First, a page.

A couple of weeks ago I ended my two vision sermons with nine challenges about how we can personally and practically seek to be a church that glorifies God through making disciples by engaging and equipping people with the gospel. We are planning on going back to these 9 things again and again over the next year- but I wanted to simplify them a little bit.
Here are the 9 parts of the vision and plan challenge narrowed down into 6 categories:
1. Am I in out of emotion, out of conviction, or not at all?
The contrast we used was in relationship to cardiac Christianity and adrenaline Christianity. Is your commitment to glorifying God by living the gospel in this specific local church a burst of emotion or a bedrock conviction? Do you have be motivated every time a choice needs to be made or something needs to be done? Or is there an internal motivation that drives you so that you don’t have to be re-motivated and re-asked every time we need to take ground?
2. Who are the two people I’m praying for?
Evangelism doesn’t just happen. Most dynamics are against it happening naturally. We have to be praying for opportunities to share with people. Our relationships have to be intentional while not manipulating people or trying to make them our projects. Leading people to Christ has to become part of the pattern and rhythm of our lives, not dependent on specific church programs. Church programs, like worship services or small groups, can be effective places to invite people you’re already friends with, and already praying for, and already talking to. Do you have two people you’re praying for?
3. In what environment or ministry do you have a gifting that can make a contribution?
An environment is any place people go where we can teach them, serve them or relate to them. It could be a big venue like Sunday worship services. It could be a small venue like small groups. Or it could be in an age focused ministry like children’s. Are you explicitly asking yourself:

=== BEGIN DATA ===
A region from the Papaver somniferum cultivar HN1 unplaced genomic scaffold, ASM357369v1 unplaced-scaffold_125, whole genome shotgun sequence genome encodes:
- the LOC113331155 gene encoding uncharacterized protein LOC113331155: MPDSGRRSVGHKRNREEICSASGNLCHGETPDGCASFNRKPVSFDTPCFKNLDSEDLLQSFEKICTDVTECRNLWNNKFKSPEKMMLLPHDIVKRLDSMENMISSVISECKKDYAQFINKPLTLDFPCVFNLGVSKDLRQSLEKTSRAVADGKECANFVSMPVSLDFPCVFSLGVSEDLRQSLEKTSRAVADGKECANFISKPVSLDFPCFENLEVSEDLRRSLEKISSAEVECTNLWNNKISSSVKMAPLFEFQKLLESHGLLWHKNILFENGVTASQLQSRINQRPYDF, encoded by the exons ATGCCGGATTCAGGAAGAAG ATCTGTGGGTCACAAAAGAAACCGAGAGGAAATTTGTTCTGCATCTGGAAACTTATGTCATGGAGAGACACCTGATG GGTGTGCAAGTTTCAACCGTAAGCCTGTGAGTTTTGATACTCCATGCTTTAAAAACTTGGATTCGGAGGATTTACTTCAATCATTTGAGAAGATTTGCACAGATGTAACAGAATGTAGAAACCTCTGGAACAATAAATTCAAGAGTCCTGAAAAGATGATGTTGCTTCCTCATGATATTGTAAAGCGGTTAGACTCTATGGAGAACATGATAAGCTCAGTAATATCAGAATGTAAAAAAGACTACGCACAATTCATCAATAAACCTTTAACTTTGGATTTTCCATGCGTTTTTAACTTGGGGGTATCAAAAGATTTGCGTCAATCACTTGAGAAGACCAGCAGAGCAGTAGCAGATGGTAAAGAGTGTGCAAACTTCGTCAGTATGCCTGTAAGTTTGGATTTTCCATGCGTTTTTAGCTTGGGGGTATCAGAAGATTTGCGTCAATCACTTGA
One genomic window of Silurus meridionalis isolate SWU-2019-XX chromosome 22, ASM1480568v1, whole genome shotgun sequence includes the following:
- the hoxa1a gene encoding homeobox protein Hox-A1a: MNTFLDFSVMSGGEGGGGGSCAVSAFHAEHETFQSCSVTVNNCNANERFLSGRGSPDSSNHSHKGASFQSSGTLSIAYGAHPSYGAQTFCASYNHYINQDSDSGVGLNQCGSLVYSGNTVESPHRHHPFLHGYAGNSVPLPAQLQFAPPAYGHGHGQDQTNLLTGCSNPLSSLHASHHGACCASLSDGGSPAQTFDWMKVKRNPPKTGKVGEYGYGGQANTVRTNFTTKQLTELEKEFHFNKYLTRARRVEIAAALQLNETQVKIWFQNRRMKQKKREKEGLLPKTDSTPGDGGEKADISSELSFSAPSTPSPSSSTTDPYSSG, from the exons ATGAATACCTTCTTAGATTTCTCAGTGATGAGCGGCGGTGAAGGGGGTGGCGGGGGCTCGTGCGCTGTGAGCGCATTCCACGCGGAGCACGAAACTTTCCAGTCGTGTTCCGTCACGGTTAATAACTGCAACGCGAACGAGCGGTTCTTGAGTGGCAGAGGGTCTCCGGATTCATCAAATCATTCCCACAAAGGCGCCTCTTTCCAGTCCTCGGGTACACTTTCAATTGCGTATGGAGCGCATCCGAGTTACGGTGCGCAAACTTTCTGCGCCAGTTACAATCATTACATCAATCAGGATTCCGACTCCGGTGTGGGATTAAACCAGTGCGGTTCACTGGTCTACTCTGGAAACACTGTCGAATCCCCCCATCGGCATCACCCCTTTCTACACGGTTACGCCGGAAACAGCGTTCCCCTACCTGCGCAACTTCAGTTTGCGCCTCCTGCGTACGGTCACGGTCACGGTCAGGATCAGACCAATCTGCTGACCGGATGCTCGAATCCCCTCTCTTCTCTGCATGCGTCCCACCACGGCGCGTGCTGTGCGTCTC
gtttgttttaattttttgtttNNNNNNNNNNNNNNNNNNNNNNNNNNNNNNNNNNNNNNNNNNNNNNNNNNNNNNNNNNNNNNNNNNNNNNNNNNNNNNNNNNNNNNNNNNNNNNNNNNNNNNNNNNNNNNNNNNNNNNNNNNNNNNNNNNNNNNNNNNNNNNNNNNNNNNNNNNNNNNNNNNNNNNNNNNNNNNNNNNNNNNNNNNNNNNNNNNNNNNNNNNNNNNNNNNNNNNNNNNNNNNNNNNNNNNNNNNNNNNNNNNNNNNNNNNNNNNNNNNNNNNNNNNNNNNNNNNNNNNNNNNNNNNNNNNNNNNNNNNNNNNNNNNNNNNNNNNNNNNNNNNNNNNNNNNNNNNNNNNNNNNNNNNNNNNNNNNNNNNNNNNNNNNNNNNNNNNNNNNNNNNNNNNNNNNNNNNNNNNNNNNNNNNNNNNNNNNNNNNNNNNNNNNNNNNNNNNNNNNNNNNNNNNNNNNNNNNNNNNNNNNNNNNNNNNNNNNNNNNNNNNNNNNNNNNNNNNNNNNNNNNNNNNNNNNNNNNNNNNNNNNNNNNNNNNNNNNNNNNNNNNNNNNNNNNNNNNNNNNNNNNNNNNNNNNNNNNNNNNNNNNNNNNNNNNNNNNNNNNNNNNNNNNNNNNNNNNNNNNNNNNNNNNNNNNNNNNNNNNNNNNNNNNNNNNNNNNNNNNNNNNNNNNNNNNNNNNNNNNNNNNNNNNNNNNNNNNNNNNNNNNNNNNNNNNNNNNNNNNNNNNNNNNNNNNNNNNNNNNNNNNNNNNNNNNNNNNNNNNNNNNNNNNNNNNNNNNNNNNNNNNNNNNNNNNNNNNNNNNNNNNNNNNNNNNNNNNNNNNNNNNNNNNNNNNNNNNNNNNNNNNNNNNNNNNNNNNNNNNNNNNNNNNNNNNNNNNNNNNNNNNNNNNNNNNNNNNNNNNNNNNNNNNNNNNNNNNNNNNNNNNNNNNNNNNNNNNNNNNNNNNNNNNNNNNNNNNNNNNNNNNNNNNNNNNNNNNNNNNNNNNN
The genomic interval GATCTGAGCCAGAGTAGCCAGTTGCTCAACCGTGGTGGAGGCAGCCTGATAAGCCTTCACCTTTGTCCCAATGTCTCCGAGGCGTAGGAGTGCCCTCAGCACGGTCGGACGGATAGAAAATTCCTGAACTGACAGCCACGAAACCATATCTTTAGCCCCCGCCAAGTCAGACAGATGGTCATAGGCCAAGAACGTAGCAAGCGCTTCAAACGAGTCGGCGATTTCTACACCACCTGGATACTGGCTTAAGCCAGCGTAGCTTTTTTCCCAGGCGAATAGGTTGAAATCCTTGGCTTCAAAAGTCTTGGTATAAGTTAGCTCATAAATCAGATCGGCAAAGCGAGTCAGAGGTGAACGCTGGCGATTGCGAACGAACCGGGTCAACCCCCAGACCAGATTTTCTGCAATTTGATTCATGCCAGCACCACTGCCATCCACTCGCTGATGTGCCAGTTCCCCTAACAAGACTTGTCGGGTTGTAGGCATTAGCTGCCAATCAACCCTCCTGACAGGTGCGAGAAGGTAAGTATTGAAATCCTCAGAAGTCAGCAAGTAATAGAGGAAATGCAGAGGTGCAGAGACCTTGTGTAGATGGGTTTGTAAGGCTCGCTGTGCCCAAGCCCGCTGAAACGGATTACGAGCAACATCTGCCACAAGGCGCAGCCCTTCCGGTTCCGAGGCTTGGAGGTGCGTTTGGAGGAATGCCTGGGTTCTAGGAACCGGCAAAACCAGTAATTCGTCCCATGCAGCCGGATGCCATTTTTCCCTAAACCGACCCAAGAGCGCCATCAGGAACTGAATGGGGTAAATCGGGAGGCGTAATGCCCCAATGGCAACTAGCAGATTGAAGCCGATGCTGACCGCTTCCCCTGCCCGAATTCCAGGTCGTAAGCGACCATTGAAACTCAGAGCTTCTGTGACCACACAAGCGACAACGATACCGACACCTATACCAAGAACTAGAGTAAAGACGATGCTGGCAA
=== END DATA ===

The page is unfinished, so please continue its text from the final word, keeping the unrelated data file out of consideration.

How do my passions and gifts come together to point me to where I can make a contribution?
Then: Who do I talk to to get involved?
4. What is sacrificial generosity for me?
Generosity is something that has to be visited and revisited. It’s not about giving to charity. The church is not a charity; it’s a cosmic-redemptive movement created by God, empowered by God, authorized by God, and sent into the world by God. Therefore, Christian generosity is a measure of how generous we are towards God, how much Christ’s generosity towards us has affected us, and whether or not we want to be participants in God’s global mission. Have you ever visited what that would look like for you if you really believe the gospel about Jesus? If you have visited generosity, how long is it before you should revisit it again? If you are a growing Christian, making adjustments is normal and should be deliberate. Those adjustments won’t always mean giving more, but sometimes they will.
5. How can I make people my business?
The organization of the church can obscure its true purpose: people. It’s very easy to think in terms of organization or ministries. But the organization of the church, as well as the ministries of the church, exist to minister to and to organize people.
A. How can I include, encounter or host people – rather than just say hi and be friendly?
B. How can I include disciple making in the normal pattern and rhythm of my daily life? How can I do more discipleship without doing more things?
C. How can I use one of my hobbies, passions or areas of skill to make disciples and share Christ?
6. How can I escape diversion and embrace discipline?
What diversion is inhibiting me from doing what God has for me? What is taking the time, emotional energy or resources that I should invest somewhere else? Remember, the thing that is keeping us from what we are meant to be is the thing we are doing instead.
What discipline must I embrace in order to become the disciple I want to become and God has made me to be? Human transformation is almost always linked to disciplines, practices and structures. Some of these disciplines and practices are solitary. For people who struggle with discipline – is often good to do these disciplines in community. Many of them can be done in small groups or in one-on-one discipleship relationships. If you’re having trouble embracing discipline, ask yourself these two questions:
Should I join a small group so that I have a time and structure built into my schedule to pursue these disciplines?
Should I seek out a mentor who can walk me through these disciplines and practices?
My hope is to return to these six areas again and again over the course of the next year. If more and more people are personally engaging with these six questions, you’ll see constant and real progress in growing into the church Christ has called us to be and Madison needs us to be.